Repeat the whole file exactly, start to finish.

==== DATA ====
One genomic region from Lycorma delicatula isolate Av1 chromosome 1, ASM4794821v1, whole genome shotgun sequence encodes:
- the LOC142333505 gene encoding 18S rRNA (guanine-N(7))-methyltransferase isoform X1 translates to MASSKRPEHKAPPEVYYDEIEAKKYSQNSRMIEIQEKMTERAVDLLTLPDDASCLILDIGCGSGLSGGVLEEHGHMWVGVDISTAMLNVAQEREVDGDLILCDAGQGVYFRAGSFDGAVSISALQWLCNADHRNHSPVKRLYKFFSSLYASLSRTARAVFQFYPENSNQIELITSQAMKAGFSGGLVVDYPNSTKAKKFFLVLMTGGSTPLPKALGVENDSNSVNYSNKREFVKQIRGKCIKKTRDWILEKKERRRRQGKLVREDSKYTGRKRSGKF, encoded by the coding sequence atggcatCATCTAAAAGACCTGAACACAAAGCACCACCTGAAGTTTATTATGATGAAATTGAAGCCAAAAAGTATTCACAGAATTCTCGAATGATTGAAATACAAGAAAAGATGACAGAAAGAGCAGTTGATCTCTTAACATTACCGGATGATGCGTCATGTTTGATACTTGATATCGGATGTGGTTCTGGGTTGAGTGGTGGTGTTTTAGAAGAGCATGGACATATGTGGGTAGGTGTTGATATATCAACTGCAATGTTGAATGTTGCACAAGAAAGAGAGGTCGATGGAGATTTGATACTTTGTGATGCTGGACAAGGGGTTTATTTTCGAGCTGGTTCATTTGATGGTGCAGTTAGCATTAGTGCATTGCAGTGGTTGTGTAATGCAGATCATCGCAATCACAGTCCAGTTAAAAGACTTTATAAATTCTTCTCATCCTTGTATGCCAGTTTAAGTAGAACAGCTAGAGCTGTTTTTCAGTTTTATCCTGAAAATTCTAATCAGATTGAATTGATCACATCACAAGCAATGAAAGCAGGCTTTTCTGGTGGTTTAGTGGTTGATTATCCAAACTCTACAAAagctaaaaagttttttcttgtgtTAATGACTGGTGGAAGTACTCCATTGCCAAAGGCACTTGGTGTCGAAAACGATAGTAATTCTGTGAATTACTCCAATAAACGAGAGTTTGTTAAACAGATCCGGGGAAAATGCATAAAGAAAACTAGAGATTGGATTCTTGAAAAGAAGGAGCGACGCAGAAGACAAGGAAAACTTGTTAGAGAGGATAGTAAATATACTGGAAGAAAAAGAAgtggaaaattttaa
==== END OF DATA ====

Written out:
One genomic region from Lycorma delicatula isolate Av1 chromosome 1, ASM4794821v1, whole genome shotgun sequence encodes:
- the LOC142333505 gene encoding 18S rRNA (guanine-N(7))-methyltransferase isoform X1 translates to MASSKRPEHKAPPEVYYDEIEAKKYSQNSRMIEIQEKMTERAVDLLTLPDDASCLILDIGCGSGLSGGVLEEHGHMWVGVDISTAMLNVAQEREVDGDLILCDAGQGVYFRAGSFDGAVSISALQWLCNADHRNHSPVKRLYKFFSSLYASLSRTARAVFQFYPENSNQIELITSQAMKAGFSGGLVVDYPNSTKAKKFFLVLMTGGSTPLPKALGVENDSNSVNYSNKREFVKQIRGKCIKKTRDWILEKKERRRRQGKLVREDSKYTGRKRSGKF, encoded by the coding sequence atggcatCATCTAAAAGACCTGAACACAAAGCACCACCTGAAGTTTATTATGATGAAATTGAAGCCAAAAAGTATTCACAGAATTCTCGAATGATTGAAATACAAGAAAAGATGACAGAAAGAGCAGTTGATCTCTTAACATTACCGGATGATGCGTCATGTTTGATACTTGATATCGGATGTGGTTCTGGGTTGAGTGGTGGTGTTTTAGAAGAGCATGGACATATGTGGGTAGGTGTTGATATATCAACTGCAATGTTGAATGTTGCACAAGAAAGAGAGGTCGATGGAGATTTGATACTTTGTGATGCTGGACAAGGGGTTTATTTTCGAGCTGGTTCATTTGATGGTGCAGTTAGCATTAGTGCATTGCAGTGGTTGTGTAATGCAGATCATCGCAATCACAGTCCAGTTAAAAGACTTTATAAATTCTTCTCATCCTTGTATGCCAGTTTAAGTAGAACAGCTAGAGCTGTTTTTCAGTTTTATCCTGAAAATTCTAATCAGATTGAATTGATCACATCACAAGCAATGAAAGCAGGCTTTTCTGGTGGTTTAGTGGTTGATTATCCAAACTCTACAAAagctaaaaagttttttcttgtgtTAATGACTGGTGGAAGTACTCCATTGCCAAAGGCACTTGGTGTCGAAAACGATAGTAATTCTGTGAATTACTCCAATAAACGAGAGTTTGTTAAACAGATCCGGGGAAAATGCATAAAGAAAACTAGAGATTGGATTCTTGAAAAGAAGGAGCGACGCAGAAGACAAGGAAAACTTGTTAGAGAGGATAGTAAATATACTGGAAGAAAAAGAAgtggaaaattttaa